Mariners fans, it’s time for us to take a moment to salute one of baseball’s legends. He was not a player or even a coach. He is Tommy John’s hero. Dr. Frank Jobe.
Dr. Frank Jobe was born a postman’s son in North Carolina. Right after high school, Jobe enlisted in the US Army. He served as a medic during WWII for the 101st Airborne Division. Recognizing his interest in the medical field during his time in the Army, Jobe began college in Tennessee not long after discharging from the Army. After only 1 year in Tennessee, Jobe transferred to a college in Riverside, California.
Southern California became home for Frank. He was able to finish his medical degree at Loma Linda University as well as his internship at Los Angeles County USC Medical Center.
After 3 years of practicing medicine, Dr. Jobe decided to go back and complete an orthopedic residency at USC Medical Center. A career move that would change the lives of many in the future.
Dr. Jobe and his friend Dr. Robert Kerlan joined forces in Southern California by starting the Kerlan-Jobe Orthopedic Clinic. Their primary responsibility was overseeing the medical treatment of the Los Angeles area professional sports teams, including the Dodgers.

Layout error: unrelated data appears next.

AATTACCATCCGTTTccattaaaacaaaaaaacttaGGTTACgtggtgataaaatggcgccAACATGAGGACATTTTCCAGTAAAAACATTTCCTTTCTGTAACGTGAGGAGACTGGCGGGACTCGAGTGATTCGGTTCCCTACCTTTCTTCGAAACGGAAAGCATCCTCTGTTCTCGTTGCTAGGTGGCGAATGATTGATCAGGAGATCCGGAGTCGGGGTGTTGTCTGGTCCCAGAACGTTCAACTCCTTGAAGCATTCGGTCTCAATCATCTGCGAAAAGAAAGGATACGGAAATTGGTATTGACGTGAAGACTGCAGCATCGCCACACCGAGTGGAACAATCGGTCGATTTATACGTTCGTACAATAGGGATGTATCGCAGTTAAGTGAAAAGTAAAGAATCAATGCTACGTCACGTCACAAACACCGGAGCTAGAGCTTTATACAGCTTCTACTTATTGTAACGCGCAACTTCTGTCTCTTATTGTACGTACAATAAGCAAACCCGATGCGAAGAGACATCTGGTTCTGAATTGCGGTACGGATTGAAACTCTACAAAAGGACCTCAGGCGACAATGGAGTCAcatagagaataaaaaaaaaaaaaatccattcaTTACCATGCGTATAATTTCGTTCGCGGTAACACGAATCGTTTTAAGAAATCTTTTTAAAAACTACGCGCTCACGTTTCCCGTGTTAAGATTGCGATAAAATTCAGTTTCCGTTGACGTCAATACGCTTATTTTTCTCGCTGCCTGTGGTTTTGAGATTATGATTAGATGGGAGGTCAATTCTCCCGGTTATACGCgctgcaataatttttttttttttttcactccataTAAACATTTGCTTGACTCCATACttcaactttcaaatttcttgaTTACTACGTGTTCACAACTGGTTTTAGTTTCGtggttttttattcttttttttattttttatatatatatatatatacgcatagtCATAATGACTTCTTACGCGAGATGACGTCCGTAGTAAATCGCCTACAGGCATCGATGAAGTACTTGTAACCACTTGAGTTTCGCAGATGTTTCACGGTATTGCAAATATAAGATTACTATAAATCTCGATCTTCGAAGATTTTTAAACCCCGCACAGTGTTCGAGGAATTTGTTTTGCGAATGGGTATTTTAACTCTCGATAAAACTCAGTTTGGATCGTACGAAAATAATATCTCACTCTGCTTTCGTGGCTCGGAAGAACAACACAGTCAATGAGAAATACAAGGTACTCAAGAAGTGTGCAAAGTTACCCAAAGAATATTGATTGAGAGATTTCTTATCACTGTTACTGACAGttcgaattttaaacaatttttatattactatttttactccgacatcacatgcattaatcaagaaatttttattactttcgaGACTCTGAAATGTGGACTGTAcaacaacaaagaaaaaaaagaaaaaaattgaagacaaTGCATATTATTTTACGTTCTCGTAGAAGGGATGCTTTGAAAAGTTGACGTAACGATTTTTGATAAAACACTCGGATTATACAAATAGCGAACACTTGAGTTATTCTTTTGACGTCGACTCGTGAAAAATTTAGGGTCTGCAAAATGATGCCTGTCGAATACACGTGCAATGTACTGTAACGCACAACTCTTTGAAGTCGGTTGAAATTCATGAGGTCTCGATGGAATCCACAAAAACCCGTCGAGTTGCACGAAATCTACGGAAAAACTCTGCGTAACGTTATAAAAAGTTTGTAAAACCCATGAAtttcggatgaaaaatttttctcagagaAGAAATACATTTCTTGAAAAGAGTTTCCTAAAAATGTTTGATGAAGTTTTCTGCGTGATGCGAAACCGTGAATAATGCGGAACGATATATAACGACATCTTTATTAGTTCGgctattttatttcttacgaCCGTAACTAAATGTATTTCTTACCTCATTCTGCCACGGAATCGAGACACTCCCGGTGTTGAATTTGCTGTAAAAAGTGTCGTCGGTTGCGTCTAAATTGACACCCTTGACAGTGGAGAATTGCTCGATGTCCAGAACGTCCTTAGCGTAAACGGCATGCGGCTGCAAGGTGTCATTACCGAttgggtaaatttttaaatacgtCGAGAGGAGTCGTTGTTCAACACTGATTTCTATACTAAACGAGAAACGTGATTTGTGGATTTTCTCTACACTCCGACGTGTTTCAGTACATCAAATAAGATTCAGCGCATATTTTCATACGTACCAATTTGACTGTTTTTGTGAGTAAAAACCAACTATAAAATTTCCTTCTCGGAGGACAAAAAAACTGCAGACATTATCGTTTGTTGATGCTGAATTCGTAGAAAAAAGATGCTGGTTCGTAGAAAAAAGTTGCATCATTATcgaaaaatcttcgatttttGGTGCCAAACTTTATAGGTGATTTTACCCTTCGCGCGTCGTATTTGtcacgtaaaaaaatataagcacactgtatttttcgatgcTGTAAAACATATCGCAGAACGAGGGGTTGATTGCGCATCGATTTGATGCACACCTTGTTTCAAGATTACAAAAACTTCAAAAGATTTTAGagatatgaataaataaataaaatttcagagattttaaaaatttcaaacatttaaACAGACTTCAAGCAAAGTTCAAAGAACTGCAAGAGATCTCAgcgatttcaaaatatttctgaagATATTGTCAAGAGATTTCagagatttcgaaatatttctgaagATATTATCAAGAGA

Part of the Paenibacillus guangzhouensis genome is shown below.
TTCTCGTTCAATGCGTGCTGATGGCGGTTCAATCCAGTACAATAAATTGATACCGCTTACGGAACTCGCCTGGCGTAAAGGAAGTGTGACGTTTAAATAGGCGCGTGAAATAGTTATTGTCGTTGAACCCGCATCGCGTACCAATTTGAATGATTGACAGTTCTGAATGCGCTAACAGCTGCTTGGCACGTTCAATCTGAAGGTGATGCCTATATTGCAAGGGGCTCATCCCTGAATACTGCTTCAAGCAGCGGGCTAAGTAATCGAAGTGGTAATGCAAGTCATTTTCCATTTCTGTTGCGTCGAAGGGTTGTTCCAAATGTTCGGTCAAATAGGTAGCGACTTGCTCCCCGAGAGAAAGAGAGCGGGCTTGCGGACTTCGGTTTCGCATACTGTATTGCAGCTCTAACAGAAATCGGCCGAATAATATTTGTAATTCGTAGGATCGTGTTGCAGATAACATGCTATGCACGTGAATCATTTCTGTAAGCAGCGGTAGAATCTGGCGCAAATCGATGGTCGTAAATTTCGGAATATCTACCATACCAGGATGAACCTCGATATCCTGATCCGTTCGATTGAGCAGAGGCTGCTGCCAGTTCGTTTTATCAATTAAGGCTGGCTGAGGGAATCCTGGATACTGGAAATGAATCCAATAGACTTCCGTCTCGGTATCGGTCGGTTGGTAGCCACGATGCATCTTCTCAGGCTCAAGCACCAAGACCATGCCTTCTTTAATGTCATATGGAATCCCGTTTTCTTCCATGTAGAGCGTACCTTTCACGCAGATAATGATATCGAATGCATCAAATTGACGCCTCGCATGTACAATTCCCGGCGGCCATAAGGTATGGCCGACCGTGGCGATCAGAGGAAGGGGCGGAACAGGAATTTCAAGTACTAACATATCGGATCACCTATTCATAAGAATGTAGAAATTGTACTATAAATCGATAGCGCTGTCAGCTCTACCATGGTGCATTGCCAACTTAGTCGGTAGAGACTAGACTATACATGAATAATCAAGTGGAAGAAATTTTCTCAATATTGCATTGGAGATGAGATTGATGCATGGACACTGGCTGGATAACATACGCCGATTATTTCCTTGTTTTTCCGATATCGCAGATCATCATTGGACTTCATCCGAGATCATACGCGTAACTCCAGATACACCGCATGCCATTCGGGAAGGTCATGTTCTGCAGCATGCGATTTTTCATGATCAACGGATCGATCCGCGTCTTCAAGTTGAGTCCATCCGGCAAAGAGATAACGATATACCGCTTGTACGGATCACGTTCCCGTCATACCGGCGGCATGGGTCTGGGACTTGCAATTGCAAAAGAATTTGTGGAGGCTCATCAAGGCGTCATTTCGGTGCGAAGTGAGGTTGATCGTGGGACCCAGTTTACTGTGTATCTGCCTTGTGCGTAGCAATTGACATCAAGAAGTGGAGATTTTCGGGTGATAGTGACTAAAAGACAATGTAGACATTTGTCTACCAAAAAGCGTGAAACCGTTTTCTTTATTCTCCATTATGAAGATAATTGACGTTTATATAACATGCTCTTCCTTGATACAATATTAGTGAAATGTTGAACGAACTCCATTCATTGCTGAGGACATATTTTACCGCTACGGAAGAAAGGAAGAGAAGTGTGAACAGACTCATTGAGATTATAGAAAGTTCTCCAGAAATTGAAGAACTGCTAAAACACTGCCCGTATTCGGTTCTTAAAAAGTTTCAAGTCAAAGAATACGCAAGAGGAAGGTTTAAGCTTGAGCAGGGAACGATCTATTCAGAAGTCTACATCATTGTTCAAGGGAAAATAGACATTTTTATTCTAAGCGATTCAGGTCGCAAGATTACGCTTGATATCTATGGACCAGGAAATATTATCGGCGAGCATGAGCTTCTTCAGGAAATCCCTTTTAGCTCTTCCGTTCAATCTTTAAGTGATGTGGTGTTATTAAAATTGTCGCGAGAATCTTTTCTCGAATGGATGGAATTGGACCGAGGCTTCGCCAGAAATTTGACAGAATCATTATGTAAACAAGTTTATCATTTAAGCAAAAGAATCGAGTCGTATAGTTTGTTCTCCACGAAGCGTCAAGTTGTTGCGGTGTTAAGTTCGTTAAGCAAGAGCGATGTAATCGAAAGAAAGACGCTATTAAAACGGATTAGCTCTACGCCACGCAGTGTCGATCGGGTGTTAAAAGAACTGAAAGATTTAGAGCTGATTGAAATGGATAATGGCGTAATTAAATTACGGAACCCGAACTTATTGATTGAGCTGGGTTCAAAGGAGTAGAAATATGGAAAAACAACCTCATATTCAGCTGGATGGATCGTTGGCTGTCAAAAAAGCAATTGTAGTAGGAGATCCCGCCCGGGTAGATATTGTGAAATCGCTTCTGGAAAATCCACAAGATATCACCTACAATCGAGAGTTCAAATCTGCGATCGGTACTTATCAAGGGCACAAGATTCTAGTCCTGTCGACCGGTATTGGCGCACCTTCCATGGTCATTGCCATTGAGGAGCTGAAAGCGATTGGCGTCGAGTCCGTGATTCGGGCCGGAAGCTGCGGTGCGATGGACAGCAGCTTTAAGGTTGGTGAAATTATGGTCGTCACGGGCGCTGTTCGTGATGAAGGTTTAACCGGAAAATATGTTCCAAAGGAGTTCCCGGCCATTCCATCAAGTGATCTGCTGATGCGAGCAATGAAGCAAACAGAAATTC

In September of 1974, Dr. Jobe made medical history. A pitcher by the name of Tommy John had torn a major ligament in his elbow, typically a career ending injury. Tommy John wanted the Dodgers medical staff to explore all options to get him back into baseball. The idea behind the surgery Dr. Jobe was about to attempt was to take a piece of healthy ligament from John’s good arm and weave it in to replace the bad ligament in his throwing arm.
Dr. Jobe was not aware of what he had just done for the sport of baseball.
The doctors are recognizing the condition early enough to fix it and they are learning how to do the surgery so well. They rehab it so not just the arm, but the whole body gets better.
Tommy John earned 162 more career victories after the surgery. He never missed another start because of an elbow problem.
To this date, doctors have performed more than 1,000 Tommy John surgical procedures on athletes, saving just as many of their careers. These statistics would not have existed if it were not for Dr. Jobe.
Dr. Frank Jobe passed away Thursday at the age of 88.